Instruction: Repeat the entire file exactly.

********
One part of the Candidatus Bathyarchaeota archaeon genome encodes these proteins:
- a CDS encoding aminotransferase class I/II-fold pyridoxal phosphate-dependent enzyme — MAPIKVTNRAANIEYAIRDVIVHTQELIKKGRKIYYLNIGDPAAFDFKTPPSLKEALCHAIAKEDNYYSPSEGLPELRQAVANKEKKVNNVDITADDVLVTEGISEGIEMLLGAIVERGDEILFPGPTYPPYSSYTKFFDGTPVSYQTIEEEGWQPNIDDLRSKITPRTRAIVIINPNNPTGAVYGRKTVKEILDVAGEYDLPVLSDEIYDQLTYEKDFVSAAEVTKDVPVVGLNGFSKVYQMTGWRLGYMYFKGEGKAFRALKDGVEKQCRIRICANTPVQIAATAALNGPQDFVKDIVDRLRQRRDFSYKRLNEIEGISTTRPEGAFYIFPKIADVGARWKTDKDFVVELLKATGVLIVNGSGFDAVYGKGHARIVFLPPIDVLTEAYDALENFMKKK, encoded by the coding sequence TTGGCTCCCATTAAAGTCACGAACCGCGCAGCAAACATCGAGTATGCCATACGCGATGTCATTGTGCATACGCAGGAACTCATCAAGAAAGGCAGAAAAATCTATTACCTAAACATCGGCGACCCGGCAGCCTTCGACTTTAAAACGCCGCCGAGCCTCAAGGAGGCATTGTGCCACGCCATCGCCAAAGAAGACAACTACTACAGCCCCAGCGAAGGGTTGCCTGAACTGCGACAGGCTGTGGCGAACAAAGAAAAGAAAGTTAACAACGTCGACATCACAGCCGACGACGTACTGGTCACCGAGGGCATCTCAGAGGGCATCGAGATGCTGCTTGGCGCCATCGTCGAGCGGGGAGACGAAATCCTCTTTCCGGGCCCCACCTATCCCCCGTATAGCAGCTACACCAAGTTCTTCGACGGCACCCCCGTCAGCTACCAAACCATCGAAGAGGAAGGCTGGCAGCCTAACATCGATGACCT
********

One part of the Candidatus Bathyarchaeota archaeon genome encodes these proteins:
- a CDS encoding aminotransferase class I/II-fold pyridoxal phosphate-dependent enzyme — MAPIKVTNRAANIEYAIRDVIVHTQELIKKGRKIYYLNIGDPAAFDFKTPPSLKEALCHAIAKEDNYYSPSEGLPELRQAVANKEKKVNNVDITADDVLVTEGISEGIEMLLGAIVERGDEILFPGPTYPPYSSYTKFFDGTPVSYQTIEEEGWQPNIDDLRSKITPRTRAIVIINPNNPTGAVYGRKTVKEILDVAGEYDLPVLSDEIYDQLTYEKDFVSAAEVTKDVPVVGLNGFSKVYQMTGWRLGYMYFKGEGKAFRALKDGVEKQCRIRICANTPVQIAATAALNGPQDFVKDIVDRLRQRRDFSYKRLNEIEGISTTRPEGAFYIFPKIADVGARWKTDKDFVVELLKATGVLIVNGSGFDAVYGKGHARIVFLPPIDVLTEAYDALENFMKKK, encoded by the coding sequence TTGGCTCCCATTAAAGTCACGAACCGCGCAGCAAACATCGAGTATGCCATACGCGATGTCATTGTGCATACGCAGGAACTCATCAAGAAAGGCAGAAAAATCTATTACCTAAACATCGGCGACCCGGCAGCCTTCGACTTTAAAACGCCGCCGAGCCTCAAGGAGGCATTGTGCCACGCCATCGCCAAAGAAGACAACTACTACAGCCCCAGCGAAGGGTTGCCTGAACTGCGACAGGCTGTGGCGAACAAAGAAAAGAAAGTTAACAACGTCGACATCACAGCCGACGACGTACTGGTCACCGAGGGCATCTCAGAGGGCATCGAGATGCTGCTTGGCGCCATCGTCGAGCGGGGAGACGAAATCCTCTTTCCGGGCCCCACCTATCCCCCGTATAGCAGCTACACCAAGTTCTTCGACGGCACCCCCGTCAGCTACCAAACCATCGAAGAGGAAGGCTGGCAGCCTAACATCGATGACCT